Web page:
Image Gallery: Annual Flowers
Image Gallery: Annual Flowers

Image Gallery: Annual Flowers Macro nature photography lets you capture images of small, natural objects in a format that is at least life-size. See pictures of annual flowers.

Tancredi J. Bovosi/Getty Images

Although you probably don't have access to an electro-magnetic shrink ray like in the movie "Honey, I Shrunk the Kids," you probably do possess a tool that can give you an up-close look at the disdainful expressions of grasshoppers, the rugged terrain of a marigold leaf and the hairy appendages of a snowflake. With just a point and shoot digital camera, you can begin to explore the field of macro nature photography. If the macro bug bites you, you can invest a little cash for a few pieces of equipment and be well on your way to finding out what tiny surprises lie hidden in our own world.

The goal of macro photography is to capture details of a subject that the naked eye can't see. Macro photography is generally defined as photography in which the focus is close enough so that when the image is printed as a photograph, it appears at least as big as the actual size of the subject or even larger. In general, macro photography produces an image size ranging from life size, with a 1:1 ratio, to up to 10 times life size (10:1) [source: Smith]. The range of image ratios smaller than that, from 1:1 down to 1:10, is called microphotography or, more commonly, close-up photography.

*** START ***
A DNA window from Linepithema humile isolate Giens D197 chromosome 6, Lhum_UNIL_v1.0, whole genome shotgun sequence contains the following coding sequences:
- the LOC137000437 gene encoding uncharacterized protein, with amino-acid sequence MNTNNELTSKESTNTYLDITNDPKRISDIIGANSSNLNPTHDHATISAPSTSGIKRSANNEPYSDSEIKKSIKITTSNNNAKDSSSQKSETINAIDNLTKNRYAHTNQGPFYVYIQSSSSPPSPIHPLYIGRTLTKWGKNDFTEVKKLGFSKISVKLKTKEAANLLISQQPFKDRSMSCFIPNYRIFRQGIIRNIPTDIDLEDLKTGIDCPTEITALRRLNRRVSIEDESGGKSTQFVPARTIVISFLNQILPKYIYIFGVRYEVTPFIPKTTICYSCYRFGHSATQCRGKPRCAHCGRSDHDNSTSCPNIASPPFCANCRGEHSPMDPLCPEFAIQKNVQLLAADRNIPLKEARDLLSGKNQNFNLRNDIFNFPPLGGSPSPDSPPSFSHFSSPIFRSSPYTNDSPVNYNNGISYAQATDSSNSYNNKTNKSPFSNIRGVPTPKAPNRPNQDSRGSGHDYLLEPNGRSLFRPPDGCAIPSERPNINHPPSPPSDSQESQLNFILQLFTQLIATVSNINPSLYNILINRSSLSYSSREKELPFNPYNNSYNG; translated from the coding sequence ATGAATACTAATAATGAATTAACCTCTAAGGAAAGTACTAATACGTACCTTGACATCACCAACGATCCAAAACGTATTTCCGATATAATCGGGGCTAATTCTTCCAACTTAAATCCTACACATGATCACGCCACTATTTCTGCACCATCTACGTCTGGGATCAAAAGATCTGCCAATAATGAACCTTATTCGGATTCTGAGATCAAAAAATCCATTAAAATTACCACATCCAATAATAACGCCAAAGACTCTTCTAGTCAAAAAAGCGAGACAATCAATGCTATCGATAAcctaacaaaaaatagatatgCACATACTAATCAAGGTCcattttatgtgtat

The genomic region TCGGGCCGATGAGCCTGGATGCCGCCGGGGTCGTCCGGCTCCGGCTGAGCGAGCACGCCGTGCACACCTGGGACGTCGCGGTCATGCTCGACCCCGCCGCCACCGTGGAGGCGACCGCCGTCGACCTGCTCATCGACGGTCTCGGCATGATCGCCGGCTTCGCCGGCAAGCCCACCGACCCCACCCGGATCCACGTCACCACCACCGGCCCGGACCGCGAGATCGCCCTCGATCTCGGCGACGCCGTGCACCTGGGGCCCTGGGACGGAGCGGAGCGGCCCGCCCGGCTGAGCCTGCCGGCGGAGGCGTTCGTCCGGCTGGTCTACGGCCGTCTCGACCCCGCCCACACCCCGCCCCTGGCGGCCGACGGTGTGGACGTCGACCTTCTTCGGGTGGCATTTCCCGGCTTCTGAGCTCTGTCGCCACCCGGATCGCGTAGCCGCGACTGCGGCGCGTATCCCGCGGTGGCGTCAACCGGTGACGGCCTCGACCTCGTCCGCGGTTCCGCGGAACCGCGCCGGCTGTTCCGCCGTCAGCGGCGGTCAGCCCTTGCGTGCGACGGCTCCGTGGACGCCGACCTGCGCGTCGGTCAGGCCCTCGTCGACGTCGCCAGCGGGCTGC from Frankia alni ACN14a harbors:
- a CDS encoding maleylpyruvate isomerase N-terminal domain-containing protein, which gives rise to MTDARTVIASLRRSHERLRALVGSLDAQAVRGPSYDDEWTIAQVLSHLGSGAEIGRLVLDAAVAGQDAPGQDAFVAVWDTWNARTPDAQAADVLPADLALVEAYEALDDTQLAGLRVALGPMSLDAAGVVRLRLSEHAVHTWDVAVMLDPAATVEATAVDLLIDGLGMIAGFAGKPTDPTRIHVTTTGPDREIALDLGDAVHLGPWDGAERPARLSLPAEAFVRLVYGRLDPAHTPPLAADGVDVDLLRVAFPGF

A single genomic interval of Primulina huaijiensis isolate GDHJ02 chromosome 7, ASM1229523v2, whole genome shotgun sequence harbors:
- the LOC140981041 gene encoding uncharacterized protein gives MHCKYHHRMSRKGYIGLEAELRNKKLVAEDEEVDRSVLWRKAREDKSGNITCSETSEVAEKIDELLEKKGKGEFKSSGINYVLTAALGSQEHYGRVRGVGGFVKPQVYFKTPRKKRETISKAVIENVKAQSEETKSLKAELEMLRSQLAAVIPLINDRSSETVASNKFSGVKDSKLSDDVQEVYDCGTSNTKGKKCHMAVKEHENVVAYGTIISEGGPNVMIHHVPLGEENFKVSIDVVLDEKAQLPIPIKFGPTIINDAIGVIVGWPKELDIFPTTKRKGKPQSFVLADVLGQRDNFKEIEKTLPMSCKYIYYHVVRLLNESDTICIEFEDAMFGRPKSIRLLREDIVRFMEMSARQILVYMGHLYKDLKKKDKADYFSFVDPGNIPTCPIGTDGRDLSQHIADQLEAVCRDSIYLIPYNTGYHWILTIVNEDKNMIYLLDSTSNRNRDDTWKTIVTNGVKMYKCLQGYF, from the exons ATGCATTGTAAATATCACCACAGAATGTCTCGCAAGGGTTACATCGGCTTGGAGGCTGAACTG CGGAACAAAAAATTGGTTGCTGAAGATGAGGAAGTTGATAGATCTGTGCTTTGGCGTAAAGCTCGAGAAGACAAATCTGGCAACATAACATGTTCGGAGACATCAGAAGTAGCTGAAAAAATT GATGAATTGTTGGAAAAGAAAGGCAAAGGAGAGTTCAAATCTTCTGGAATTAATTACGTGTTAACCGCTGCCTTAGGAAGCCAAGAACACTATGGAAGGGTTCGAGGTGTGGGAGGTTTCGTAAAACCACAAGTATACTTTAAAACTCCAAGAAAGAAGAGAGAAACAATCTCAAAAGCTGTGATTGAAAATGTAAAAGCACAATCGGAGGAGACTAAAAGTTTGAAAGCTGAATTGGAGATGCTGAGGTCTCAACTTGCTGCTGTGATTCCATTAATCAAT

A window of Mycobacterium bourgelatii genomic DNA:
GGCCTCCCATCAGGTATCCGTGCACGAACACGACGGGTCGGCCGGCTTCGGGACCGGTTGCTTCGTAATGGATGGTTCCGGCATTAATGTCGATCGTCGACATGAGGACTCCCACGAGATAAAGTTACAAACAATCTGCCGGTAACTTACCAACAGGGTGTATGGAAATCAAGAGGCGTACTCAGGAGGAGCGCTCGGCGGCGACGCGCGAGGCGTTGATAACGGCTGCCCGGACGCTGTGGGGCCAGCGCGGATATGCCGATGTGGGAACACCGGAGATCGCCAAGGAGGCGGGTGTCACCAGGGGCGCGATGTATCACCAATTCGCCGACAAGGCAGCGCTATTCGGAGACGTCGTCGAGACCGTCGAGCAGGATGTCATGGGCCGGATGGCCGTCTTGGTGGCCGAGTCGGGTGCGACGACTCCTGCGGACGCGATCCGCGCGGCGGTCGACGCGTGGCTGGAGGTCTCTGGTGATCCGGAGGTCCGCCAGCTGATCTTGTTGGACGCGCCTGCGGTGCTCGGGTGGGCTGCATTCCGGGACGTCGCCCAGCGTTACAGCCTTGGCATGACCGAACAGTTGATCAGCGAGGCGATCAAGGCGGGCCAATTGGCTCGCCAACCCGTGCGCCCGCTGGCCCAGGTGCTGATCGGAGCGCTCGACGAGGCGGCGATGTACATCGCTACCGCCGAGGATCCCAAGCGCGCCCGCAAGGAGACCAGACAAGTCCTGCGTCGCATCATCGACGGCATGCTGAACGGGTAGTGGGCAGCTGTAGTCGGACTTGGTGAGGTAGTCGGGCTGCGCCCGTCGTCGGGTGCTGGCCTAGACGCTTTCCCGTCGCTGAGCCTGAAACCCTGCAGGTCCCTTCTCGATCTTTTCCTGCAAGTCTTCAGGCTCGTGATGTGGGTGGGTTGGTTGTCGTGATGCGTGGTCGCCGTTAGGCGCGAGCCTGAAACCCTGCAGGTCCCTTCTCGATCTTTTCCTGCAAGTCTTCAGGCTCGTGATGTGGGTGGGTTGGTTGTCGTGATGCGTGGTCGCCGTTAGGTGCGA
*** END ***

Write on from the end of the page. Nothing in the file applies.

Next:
In the days of film, macro nature photography was an expensive proposition, requiring expensive special lenses, extension tubes, micro bellows that further separated the lens from the main body of the camera--maybe even a reversing ring that let you put a lens on backwards and use it as a microscope instead of a telescope. But today, most digital cameras come with a macro mode setting. Just twist the dial, and you're focusing into the Lilliputian world of ladybugs and dandelion seeds. Still, when you turn over to macro mode, you're giving up control of aperture (how much light is allowed in from the lens) and shutter speed, which some photographers are loathe to do. They prefer the surety of manual settings and single lens reflex (SLR) cameras.

In this article, we'll look at the different schools of thought on macro nature photography. Whether you are satisfied with the ease of automatic settings or want to keep the control to yourself, keep reading to find out ways to get the shots that will satisfy you and possibly amaze your friends.